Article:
In Wilson v. City of Columbia,[1] the South Carolina Supreme Court held that a city ordinance mandating masks in public and private schools and daycares ran afoul of a state budget proviso prohibiting the use of state funds to enforce mask mandates in public schools.

In its 2021-2022 Appropriations Act, the South Carolina General Assembly included Proviso 1.108, which prohibits school districts and schools from using “any funds appropriated or authorized pursuant to this act to require that its students and/or employees wear a facemask at any of its education facilities.”[2] The City of Columbia later passed two ordinances[3] that “mandate facemasks for ‘all faculty, staff, children over the age of two (2), and visitors, in all buildings at public and private schools or daycares.’”[4] Attorney General Alan Wilson brought an action in the court’s original jurisdiction seeking a declaratory judgment that Columbia’s ordinances violated the state budget proviso.[5]

Writing for the majority, Justice John W. Kittredge focused closely on the language of the proviso. At the outset, the court made clear “that the wisdom or efficacy of mandating school children to wear facemasks to combat the coronavirus is not before [the court].”[6] Instead, the legal issues were whether the budget proviso was constitutional and, if so, whether the ordinances conflicted with the proviso and were thus invalid.[7]

On the first issue, Columbia argued that Proviso 1.108 violated the state constitution’s one-subject rule.[8] Under that rule, “Every Act of resolution having the force of law shall relate to but one subject.”[9] As the South Carolina Supreme Court has interpreted that rule, the “topics in the body of the act” must be “kindred in nature” and have “a legitimate and natural association with the subject of the title.”[10] The title must “convey reasonable notice of the subject to the legislature and the public.”[11] And a provision “in a general appropriations act” complies with this requirement as long as it “reasonably and inherently relates to the raising and spending of tax monies.”[12]

The court held that Proviso 1.108 met this standard for two reasons. First, the proviso “is reasonably and inherently related to the spending of tax money” because it sets limits on the use of funds allocated to the Department of Education by the act.[13] Second, the proviso “has a legitimate and natural association with the title of the Appropriations Act, as it regulates the expenditure of appropriated funds by K-12 schools.”[14] Thus, the court ruled that the proviso does not violate the state constitution and “is accorded supremacy” over local laws.[15]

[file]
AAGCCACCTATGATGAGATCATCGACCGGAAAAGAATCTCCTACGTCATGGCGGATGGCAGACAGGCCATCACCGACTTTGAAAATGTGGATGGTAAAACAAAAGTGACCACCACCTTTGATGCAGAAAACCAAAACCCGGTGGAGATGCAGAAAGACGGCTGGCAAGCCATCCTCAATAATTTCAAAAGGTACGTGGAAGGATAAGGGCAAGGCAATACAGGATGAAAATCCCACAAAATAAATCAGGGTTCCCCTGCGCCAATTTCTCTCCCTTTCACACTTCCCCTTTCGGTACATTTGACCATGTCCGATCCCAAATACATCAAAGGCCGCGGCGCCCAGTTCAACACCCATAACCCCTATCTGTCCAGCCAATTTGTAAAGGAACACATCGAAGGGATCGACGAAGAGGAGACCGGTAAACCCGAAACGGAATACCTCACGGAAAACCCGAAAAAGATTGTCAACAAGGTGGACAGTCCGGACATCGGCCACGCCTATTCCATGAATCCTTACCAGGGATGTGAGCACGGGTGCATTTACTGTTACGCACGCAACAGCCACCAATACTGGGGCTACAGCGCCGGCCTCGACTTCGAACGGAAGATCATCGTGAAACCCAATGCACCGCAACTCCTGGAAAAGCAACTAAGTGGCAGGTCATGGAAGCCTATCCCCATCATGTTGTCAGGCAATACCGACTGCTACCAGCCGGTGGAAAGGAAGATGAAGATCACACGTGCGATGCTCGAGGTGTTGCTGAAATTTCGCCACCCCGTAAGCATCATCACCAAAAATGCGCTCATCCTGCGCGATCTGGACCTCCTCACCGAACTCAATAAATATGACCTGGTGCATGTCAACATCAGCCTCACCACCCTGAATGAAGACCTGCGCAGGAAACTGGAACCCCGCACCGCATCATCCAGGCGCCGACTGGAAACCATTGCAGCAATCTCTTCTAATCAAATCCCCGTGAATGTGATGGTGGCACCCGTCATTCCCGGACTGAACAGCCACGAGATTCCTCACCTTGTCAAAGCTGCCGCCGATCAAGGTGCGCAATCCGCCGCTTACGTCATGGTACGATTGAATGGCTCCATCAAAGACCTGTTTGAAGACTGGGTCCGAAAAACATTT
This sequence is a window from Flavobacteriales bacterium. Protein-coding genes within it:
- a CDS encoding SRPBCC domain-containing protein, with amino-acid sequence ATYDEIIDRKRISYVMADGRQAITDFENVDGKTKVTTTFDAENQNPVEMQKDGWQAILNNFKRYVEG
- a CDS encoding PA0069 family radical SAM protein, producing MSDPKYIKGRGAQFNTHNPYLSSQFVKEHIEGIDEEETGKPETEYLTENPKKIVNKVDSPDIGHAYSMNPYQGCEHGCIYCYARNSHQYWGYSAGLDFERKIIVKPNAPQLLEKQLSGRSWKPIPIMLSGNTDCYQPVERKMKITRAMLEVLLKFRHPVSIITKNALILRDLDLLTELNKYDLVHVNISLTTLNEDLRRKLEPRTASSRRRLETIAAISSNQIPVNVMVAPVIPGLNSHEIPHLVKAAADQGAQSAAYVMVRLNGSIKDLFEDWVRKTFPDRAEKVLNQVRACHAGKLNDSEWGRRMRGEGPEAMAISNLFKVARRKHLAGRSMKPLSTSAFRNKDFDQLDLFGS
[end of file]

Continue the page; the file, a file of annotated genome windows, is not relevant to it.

Columbia also argued that its ordinances did not conflict with the state law because the city would use other funds to enforce its mask mandate—not state-appropriated funds.[16] Rejecting this argument, the court said that

[t]he notion that City employees would infiltrate the schools and, without any assistance from school personnel and without a penny of state funds, would be able to mandate masks and impose civil penalties for violations strains credulity and, in fact, is demonstrably false, as proven by the terms of the ordinances themselves.[17]

That is because the ordinances required school personnel to enforce the mandate or face sanctions and personal liability.[18] This requirement made evident the conflict between the state’s proviso and the city’s ordinances.

According to the court, in this type of “conflict between a State statute and a city ordinance,” it is a “bedrock principle” that “the ordinance is void.”[19] The court emphasized that “[l]ocal governments derive their police powers from the State,”[20] and that “the City ordinance could not make legal that which the State statute declared unlawful.”[21] Columbia argued that it had authority under the state’s Home Rule Act to unilaterally declare a state of emergency and “preserve the ‘health, peace, order and good government of its citizens.’”[22] The court rejected this argument too, explaining that the home rule doctrine does not “serve[] as a license for local governments to countermand legislative enactment by the General Assembly.”[23] Nor does the home rule doctrine narrow the preemptive scope of a state law where compliance with both the law and a local ordinance “is impossible.”[24]